More of the story is also: I wired the new transformer differently than the old (this is why I tested the primary AC after the fact). The old transformer was mounted on the outlet box and drew the power from there (white) but the common from inside the furnace (a blue wire tied into the a temperature sensor, which I assumed was to only run the humidifier when there was heat in the furnace). The new transformer was a foot mount, so I decided to just wire it inside the furnace housing, still using the same source for common (the blue) but I drew the power from the white coming into the furnace and feeding the main transformer for the furnace as well as an exhaust fan.

My gut tells me there is something wrong on the secondary side, and all the stuff noted above is irrelevant, but I wanted to include it because perhaps it is the primary side, now.

If the secondary side, how do I isolate it?
 

Last edited by MCF_GRAP; 01-24-16 at 03:00 PM.
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Old 01-24-16, 03:51 PM
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I drew the power from the white coming into the furnace and feeding the main transformer for the furnace as well as an exhaust fan.
I don't know if you are confused but you are confusing me.

If you have a nest controlling your humidifier. You want an ALWAYS LIVE powered 24v transformer. The nest is doing the switching..... not the furnace.

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I looked at the link you left. You're showing two nest stat's controlling the relay that controls the humidifier. That should work ok but I'm not sure how the nest reacts to that. In any event.... that wiring method will not hurt the transformer or the humidifier. If you lost a transformer then you may have a short to ground or a solenoid going bad. Install a 3A fuse on the transformer's 24v side to protect it.
 
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Old 01-24-16, 07:43 PM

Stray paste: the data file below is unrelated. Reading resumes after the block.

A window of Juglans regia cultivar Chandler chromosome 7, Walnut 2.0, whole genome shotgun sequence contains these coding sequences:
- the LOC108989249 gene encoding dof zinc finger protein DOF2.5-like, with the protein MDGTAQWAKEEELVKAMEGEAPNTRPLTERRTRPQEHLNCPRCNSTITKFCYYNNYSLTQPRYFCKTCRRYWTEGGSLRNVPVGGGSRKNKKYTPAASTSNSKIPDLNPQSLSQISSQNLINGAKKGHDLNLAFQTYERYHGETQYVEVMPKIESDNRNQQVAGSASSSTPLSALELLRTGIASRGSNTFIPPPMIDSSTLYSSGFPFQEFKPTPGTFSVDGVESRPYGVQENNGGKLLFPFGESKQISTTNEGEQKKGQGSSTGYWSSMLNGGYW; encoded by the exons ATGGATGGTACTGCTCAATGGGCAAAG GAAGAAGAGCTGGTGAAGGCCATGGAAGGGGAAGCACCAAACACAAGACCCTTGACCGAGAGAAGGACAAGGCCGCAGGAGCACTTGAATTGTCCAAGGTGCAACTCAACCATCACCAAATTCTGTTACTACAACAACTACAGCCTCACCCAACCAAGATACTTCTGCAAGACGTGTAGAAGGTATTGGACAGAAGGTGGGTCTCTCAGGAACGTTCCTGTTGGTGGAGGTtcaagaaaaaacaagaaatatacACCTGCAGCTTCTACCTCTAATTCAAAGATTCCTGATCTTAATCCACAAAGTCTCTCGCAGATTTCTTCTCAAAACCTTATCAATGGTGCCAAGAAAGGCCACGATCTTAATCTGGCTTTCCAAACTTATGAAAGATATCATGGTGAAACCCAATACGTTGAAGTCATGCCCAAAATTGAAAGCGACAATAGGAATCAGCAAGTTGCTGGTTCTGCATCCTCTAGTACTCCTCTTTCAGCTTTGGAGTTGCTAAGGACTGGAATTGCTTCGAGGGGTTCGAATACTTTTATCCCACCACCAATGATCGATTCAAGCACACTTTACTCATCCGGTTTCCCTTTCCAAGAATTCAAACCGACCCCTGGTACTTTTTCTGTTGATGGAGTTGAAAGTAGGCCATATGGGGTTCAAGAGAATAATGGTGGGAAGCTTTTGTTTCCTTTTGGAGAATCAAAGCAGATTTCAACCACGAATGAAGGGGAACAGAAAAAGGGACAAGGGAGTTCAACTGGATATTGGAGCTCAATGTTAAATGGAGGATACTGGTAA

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New data point: I just figured out that my Multimeter will measure Ohms (and about the calibration screw and the adjusting dial -- yeaah). So, I disconnected the 24 VAC leads to the solenoid on the old Aprilaire 400 humidifier and connected the solenoid to the meter. The reading is Zero Ohms.

Does this sound like the culprit to burn up a 24VAC 40VA transformer? Does it make sense the solenoid would open for 20 seconds, then close, then about 20 seconds later pop the transformer?


Pete, sorry to create confusion, I will clean up my earlier post. What I was trying to convey was that I changed the primary source and was now tapping into the 120v lead (white) that also services the high efficiency exhaust fan as well as an electric air cleaner. While I thought I was getting an odd voltage, I now think the meter wasn't calibrated.

I agree, the common (black) doesn't need to be switched with the furnace fan now that the Nest controls the humidifier.

You bring up a good point, too, that if the first Nest is calling for humidity, the wire leading to the * on the second Nest will pick up the signal. It hasn't seemed to create any issues, but will think about that further as I get things back running.

Thank you for your time!
 
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Old 01-24-16, 08:26 PM
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I've never actually measured the resistance of an AA solenoid. I would expect to measure 10-20 ohms. 0 ohms is a dead short and will burn the transformer up.